decided to look at how well our brains multitask and what the effect of chronic multitasking is on our brains and our lives. They found multitasking actually makes people less effective at their work and impairs their decision-making abilities. On top of that, most multitaskers experienced more stress.
However, there was one group of people in the study who didn’t experience additional stress when multitasking, but nevertheless had significant dips in productivity and decision-making: Adults who displayed ADHD characteristics.
Multitasking and crazy-busy
The 1990s and 2000s saw an interest in multitasking–we’d be able to do more, accomplish more, be more productive by simply working on more than one thing at a time. After all, if you can fold laundry and watch TV or read a book while music plays, why not also send emails, skim the daily news, and carry on a conversation? Since then we’ve added more digital media, social media, and electronic devices that let you access your work and personal email from anywhere, at any time. There’s now social media bringing instant messages from friends and celebrities that require attention.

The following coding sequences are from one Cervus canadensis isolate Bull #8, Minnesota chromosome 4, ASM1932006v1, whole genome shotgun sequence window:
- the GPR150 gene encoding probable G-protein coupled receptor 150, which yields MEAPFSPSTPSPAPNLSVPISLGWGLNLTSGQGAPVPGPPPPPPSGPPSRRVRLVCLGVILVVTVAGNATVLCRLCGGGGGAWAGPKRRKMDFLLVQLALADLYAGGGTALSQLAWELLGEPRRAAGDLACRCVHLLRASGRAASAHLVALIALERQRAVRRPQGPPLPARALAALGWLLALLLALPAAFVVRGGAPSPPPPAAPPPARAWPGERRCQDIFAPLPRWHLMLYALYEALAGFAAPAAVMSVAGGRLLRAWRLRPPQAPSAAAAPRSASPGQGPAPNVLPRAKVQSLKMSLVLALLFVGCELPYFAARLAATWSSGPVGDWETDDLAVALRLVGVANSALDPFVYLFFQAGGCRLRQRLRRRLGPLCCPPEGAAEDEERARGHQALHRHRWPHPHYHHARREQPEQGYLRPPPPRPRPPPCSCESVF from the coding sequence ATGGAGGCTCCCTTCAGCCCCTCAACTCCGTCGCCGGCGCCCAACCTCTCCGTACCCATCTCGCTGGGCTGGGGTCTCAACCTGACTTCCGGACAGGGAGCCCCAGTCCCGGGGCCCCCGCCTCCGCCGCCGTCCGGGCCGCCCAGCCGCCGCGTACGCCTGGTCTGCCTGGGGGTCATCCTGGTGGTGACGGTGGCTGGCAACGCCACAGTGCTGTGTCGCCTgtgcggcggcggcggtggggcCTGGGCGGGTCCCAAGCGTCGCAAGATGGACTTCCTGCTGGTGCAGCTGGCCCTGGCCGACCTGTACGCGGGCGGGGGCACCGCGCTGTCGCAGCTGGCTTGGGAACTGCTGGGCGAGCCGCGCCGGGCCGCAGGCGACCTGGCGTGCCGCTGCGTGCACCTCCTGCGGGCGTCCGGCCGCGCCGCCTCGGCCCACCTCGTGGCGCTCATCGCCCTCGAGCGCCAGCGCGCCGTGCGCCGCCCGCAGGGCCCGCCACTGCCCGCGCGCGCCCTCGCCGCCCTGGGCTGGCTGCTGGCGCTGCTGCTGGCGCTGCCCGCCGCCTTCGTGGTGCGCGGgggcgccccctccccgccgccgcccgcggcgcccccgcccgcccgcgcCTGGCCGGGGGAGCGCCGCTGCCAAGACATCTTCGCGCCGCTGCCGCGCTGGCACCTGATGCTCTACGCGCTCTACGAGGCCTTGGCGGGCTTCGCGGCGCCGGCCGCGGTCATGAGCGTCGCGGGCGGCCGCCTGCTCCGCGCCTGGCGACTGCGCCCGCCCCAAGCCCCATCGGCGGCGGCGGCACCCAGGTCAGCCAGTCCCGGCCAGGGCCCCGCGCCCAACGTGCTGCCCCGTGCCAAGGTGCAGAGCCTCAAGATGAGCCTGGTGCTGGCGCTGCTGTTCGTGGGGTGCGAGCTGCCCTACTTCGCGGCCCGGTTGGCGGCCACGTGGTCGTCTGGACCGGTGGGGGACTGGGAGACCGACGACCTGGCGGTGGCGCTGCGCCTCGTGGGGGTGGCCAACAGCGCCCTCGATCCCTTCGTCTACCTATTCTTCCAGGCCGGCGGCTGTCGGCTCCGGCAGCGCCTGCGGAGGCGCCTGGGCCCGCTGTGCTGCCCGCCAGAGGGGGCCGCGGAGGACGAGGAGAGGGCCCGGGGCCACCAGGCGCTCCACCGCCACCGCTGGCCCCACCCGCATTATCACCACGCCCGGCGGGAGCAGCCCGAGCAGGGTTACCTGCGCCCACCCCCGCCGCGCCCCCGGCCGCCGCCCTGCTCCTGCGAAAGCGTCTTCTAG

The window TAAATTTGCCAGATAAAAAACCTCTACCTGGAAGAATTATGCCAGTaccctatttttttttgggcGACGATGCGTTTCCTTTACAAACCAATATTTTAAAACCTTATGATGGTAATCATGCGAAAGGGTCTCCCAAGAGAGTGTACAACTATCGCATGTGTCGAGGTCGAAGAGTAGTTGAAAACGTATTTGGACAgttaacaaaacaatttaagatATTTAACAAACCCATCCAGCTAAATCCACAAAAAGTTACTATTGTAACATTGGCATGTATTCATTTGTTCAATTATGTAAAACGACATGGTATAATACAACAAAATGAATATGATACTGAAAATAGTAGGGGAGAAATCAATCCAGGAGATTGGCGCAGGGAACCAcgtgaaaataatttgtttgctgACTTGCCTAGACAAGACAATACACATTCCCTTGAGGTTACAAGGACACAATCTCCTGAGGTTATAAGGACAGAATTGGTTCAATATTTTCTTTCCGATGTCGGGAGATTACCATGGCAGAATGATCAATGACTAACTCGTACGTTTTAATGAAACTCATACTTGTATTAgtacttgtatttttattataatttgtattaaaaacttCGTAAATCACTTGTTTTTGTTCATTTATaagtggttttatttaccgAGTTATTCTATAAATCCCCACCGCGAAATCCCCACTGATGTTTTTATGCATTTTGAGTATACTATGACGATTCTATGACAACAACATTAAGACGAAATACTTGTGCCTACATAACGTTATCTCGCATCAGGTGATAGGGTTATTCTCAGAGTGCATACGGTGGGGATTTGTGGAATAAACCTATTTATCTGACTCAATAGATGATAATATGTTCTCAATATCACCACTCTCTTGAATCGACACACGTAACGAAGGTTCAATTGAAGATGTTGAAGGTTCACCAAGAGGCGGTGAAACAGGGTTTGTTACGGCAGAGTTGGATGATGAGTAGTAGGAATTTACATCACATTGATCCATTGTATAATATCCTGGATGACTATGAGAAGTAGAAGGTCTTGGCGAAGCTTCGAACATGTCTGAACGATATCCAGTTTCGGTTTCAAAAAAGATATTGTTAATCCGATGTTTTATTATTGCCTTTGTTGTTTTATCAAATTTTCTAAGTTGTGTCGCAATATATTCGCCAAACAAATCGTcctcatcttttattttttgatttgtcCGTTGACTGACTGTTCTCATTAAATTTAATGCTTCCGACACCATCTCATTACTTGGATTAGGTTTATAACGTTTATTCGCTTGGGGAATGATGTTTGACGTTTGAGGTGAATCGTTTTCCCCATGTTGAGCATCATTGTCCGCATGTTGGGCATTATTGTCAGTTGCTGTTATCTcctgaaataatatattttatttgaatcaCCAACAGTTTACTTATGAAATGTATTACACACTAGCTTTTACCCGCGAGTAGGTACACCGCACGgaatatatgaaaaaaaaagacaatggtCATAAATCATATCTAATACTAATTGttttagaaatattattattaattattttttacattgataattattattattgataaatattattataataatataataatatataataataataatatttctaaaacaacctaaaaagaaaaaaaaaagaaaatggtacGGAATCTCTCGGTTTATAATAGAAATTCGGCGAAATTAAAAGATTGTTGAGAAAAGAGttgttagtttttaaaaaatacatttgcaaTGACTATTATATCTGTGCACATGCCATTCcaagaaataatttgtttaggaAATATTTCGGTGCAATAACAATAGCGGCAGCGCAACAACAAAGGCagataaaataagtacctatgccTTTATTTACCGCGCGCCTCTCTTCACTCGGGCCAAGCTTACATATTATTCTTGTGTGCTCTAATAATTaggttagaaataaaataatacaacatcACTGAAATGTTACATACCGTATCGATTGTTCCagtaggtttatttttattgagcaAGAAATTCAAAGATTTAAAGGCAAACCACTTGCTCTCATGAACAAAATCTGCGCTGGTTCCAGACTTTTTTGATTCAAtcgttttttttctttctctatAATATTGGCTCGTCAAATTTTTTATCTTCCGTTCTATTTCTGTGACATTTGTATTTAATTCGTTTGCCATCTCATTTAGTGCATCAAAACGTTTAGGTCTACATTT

Being connected, multitasking, and the appearance of “crazy-busy” all seem to have become popular badges of honor.
Adults affected by ADHD
tend to struggle with inattention and seek out novelty. For them, task-switching is natural, as the brain looks for something new or exciting, or at least not what it typically does. For people with ADHD, working on two or three projects at a time seems to make sense. Digital media are always offering something new, and so ADHD brains become accustomed to the jolt of energy from a new post or news article.
Is multitasking efficient for anyone?
Stanford University researchers
looked at a group of multitaskers for the study who used multimedia and social media while working on other tasks. The participants were separated into “high media multitaskers” and “low media multitaskers.” The researchers found the people who were low media multitaskers
who had fewer interruptions and less use of digital media—were better able to stay on task and maintain focus on a single task, despite distractions introduced by the researchers. The high media multitaskers showed the opposite behaviors
they were more likely to respond to distractions and go off task into other activities. The researchers note that high media multitaskers “may be sacrificing performance on the primary task to let in other sources of information.”